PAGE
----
Women’s Sports Column – The Next Phase

thank youI promised, before I went on holiday, that there would be news about the future of the column on my return.

So here it is:

Essentially, I will no longer be able to write a weekly column – there are several factors that have led me to that decision, so let me explain.

Firstly, the column was always a means to hopefully several ends; that I was able to get a whole raft of women’s sports news out in one place every week, but also that it would showcase my writing skills and help me to get paid work doing the thing that I love.

The first I think I have managed reasonably well.  I have a small but loyal band of followers and I would like to thank you for your support.  The second has not been such a success.

I don’t want to descend into cliché heaven but I have reached the point of a “perfect storm”, which has now encouraged me to end the weekly column.

Firstly, and not wanting to sound self-pitying, I have realised that I’m never going to be the great sports journalist that I am in my mind.  There are so many young women out there finally being given the chance to do the job that there is no way I can compete.  And I wish them all the luck in the world – they will have to fight hard to get anywhere in this sector, but I see more and more talented women coming through and it is wonderful.  They are talented, they are determined and I will be delighted to see them succeed.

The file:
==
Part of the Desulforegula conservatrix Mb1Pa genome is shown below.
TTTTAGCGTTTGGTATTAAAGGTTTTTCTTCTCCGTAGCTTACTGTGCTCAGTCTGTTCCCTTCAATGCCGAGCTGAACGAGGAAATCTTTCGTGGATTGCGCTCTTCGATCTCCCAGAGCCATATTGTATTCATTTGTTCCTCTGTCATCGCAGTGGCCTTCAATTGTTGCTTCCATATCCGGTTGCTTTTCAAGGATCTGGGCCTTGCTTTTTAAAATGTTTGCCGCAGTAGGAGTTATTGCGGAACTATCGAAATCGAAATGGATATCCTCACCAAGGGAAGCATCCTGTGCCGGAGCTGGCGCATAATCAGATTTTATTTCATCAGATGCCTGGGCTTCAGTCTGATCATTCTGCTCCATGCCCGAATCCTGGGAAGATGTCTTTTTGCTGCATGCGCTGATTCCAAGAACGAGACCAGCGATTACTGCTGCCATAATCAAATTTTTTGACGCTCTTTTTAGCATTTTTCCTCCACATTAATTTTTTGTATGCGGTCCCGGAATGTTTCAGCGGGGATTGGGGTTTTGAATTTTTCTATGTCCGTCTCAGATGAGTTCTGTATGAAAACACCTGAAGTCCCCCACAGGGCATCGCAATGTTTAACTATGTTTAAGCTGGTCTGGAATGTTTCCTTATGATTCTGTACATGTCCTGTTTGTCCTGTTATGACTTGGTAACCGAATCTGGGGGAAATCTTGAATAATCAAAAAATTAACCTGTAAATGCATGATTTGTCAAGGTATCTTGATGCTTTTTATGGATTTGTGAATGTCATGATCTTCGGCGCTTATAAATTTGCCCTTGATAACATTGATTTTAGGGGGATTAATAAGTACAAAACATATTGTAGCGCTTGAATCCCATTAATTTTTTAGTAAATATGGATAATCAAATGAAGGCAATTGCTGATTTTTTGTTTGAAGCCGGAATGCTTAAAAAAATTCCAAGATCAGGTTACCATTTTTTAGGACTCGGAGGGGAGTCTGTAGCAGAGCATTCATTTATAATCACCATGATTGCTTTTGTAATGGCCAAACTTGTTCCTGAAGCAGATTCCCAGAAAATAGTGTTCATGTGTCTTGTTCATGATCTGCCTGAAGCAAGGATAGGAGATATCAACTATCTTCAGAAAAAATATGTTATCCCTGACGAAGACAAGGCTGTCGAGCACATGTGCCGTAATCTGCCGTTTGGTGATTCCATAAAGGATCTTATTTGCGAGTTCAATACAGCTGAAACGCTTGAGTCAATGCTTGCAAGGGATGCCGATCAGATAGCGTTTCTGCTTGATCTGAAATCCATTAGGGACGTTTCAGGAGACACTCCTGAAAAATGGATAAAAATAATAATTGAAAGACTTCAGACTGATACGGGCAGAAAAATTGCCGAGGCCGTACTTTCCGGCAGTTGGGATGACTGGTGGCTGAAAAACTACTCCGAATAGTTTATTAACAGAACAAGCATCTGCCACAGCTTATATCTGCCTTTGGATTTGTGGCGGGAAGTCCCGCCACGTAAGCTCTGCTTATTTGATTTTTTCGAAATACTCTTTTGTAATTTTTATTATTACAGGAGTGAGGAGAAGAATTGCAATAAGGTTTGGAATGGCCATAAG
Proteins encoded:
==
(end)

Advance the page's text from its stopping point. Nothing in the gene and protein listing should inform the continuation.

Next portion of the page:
At the same time, I have been offered a promotion in the “day job” and I have decided to take it.  It means taking on more hours, which is the telling issue for the column.  The blog takes me usually nearly two full days to research, write and post and I just won’t have that time any more.  Even though I cannot pretend it is the job of my dreams, it is a great job and I am fortunate to work in such a great place with such a fabulous (and uniquely quirky) team.  Check out: www.johnstorercharnwood.org.uk for details.